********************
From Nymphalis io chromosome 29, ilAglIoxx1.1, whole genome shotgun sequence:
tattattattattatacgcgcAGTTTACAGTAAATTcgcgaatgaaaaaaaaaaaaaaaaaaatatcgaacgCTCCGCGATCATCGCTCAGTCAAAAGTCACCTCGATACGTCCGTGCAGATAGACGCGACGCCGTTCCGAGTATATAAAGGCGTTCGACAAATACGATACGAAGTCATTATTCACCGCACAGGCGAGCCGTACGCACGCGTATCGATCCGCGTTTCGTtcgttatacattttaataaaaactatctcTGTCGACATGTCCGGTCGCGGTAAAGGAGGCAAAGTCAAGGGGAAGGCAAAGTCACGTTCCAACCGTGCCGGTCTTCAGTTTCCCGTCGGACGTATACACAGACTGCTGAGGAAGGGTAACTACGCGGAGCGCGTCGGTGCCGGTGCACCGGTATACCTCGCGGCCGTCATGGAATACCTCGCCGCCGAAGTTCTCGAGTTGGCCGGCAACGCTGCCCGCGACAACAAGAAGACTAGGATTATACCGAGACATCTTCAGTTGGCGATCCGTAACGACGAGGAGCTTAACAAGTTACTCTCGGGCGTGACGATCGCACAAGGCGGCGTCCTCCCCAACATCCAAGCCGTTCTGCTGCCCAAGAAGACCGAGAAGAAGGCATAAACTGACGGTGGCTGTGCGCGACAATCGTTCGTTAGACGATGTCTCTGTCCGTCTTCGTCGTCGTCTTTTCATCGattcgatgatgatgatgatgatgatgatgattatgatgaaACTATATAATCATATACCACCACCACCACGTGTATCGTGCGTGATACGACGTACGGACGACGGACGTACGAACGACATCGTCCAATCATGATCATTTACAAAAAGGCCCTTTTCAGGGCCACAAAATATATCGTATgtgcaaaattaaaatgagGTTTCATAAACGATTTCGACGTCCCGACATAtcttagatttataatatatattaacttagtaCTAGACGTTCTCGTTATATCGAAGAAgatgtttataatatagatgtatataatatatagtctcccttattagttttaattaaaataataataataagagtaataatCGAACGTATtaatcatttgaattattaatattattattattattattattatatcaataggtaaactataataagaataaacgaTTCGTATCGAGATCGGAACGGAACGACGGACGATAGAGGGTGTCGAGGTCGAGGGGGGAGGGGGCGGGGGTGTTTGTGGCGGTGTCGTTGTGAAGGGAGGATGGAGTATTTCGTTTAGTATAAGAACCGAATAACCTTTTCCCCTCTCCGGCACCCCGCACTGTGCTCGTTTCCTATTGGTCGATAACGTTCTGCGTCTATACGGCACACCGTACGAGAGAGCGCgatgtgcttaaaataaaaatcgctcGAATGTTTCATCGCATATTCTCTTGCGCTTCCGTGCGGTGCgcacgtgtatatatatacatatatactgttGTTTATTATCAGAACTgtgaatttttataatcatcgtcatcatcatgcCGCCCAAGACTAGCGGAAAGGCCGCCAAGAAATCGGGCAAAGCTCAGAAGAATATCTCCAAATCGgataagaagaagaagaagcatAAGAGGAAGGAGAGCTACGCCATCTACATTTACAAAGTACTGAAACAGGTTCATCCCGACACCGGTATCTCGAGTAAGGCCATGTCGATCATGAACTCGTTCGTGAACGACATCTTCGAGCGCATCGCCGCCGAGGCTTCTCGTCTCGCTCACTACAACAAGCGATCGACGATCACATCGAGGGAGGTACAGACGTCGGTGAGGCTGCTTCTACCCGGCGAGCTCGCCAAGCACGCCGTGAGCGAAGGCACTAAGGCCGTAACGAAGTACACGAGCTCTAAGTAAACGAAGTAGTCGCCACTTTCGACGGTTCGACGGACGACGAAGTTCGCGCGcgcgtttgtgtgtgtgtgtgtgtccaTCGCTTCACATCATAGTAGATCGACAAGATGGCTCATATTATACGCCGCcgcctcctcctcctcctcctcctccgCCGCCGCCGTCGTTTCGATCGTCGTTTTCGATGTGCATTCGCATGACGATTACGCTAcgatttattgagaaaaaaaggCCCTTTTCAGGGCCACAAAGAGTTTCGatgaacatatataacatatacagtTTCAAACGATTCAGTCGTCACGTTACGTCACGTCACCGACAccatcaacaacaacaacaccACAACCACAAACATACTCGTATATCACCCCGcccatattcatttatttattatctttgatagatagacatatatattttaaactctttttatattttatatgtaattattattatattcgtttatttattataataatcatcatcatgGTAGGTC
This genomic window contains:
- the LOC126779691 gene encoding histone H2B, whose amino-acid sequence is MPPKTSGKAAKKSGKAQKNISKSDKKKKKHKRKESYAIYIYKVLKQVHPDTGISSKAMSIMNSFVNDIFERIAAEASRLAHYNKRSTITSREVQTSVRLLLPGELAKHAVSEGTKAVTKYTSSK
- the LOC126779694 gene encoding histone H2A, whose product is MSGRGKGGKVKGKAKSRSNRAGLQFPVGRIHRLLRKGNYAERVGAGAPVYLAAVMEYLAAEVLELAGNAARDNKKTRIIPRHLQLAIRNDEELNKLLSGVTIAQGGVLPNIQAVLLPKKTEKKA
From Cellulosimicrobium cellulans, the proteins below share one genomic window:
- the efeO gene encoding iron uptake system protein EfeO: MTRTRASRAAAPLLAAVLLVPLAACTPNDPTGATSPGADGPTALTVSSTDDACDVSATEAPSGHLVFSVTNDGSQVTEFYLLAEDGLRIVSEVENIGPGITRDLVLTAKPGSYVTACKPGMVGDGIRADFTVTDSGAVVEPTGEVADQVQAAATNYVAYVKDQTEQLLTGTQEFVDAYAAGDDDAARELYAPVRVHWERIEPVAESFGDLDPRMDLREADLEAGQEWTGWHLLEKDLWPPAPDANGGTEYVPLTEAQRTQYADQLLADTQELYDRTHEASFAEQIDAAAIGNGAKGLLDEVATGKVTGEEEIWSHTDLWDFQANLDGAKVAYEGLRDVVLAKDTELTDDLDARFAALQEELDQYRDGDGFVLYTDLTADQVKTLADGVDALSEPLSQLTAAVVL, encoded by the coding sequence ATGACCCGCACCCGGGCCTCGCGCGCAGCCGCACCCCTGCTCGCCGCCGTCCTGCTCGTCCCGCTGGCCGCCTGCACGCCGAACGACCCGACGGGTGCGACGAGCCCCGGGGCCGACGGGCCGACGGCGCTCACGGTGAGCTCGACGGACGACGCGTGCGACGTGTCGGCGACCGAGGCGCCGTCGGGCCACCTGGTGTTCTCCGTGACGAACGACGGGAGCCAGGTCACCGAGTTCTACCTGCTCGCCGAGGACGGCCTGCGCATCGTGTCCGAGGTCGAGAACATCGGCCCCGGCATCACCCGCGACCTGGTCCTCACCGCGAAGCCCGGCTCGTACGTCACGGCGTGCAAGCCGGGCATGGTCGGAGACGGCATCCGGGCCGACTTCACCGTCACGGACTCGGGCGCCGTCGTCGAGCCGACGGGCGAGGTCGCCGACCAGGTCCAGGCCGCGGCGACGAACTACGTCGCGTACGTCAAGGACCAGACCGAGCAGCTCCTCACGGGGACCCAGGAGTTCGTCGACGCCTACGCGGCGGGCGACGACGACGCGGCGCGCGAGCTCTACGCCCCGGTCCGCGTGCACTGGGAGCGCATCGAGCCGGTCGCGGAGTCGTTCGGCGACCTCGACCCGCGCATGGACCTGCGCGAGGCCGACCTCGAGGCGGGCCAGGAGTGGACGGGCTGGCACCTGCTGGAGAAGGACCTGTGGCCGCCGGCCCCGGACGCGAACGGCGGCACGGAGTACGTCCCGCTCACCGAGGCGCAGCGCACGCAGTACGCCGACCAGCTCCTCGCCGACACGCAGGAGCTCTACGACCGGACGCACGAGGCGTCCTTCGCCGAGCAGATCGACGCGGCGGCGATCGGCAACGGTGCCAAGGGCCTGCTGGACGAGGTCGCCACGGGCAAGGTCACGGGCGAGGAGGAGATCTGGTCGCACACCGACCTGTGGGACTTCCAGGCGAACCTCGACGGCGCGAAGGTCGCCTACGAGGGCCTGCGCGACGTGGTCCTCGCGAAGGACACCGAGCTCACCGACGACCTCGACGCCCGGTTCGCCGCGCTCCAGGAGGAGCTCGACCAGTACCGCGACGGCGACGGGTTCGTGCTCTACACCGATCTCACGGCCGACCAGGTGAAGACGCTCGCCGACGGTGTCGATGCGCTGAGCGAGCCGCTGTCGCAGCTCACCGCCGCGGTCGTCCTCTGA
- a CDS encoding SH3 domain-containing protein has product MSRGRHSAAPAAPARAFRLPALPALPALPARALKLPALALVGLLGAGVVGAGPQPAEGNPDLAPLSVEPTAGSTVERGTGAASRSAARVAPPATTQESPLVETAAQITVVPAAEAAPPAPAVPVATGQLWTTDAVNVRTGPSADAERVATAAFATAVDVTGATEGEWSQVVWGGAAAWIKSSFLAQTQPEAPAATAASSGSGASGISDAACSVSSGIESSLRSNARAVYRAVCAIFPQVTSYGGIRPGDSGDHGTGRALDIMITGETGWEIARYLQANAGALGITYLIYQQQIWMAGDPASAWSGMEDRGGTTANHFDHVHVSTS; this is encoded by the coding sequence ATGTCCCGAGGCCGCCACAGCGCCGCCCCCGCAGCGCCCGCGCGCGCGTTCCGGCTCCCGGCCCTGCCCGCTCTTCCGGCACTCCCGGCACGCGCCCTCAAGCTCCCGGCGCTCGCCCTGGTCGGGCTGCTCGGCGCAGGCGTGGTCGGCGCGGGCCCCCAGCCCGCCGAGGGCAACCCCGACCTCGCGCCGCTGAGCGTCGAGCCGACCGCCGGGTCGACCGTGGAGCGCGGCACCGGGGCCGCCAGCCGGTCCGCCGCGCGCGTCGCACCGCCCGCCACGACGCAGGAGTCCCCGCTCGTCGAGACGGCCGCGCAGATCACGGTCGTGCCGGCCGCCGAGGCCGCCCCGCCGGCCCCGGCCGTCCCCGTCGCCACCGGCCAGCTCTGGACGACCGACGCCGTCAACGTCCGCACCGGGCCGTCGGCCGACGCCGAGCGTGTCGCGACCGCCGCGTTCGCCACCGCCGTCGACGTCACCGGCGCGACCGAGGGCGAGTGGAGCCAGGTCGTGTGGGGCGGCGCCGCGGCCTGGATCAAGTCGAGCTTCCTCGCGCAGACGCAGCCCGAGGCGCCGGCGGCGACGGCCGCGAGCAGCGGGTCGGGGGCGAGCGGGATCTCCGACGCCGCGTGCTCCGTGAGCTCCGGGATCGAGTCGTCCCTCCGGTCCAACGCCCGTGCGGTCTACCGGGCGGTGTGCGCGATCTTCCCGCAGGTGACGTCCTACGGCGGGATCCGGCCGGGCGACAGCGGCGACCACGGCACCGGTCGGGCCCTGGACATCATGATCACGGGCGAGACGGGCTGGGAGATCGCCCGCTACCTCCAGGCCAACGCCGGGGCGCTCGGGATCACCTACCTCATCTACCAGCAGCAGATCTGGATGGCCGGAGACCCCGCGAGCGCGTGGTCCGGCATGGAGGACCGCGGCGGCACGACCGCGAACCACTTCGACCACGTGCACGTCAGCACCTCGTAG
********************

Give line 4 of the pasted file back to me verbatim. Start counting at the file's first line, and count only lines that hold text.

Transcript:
- the LOC126779691 gene encoding histone H2B, whose amino-acid sequence is MPPKTSGKAAKKSGKAQKNISKSDKKKKKHKRKESYAIYIYKVLKQVHPDTGISSKAMSIMNSFVNDIFERIAAEASRLAHYNKRSTITSREVQTSVRLLLPGELAKHAVSEGTKAVTKYTSSK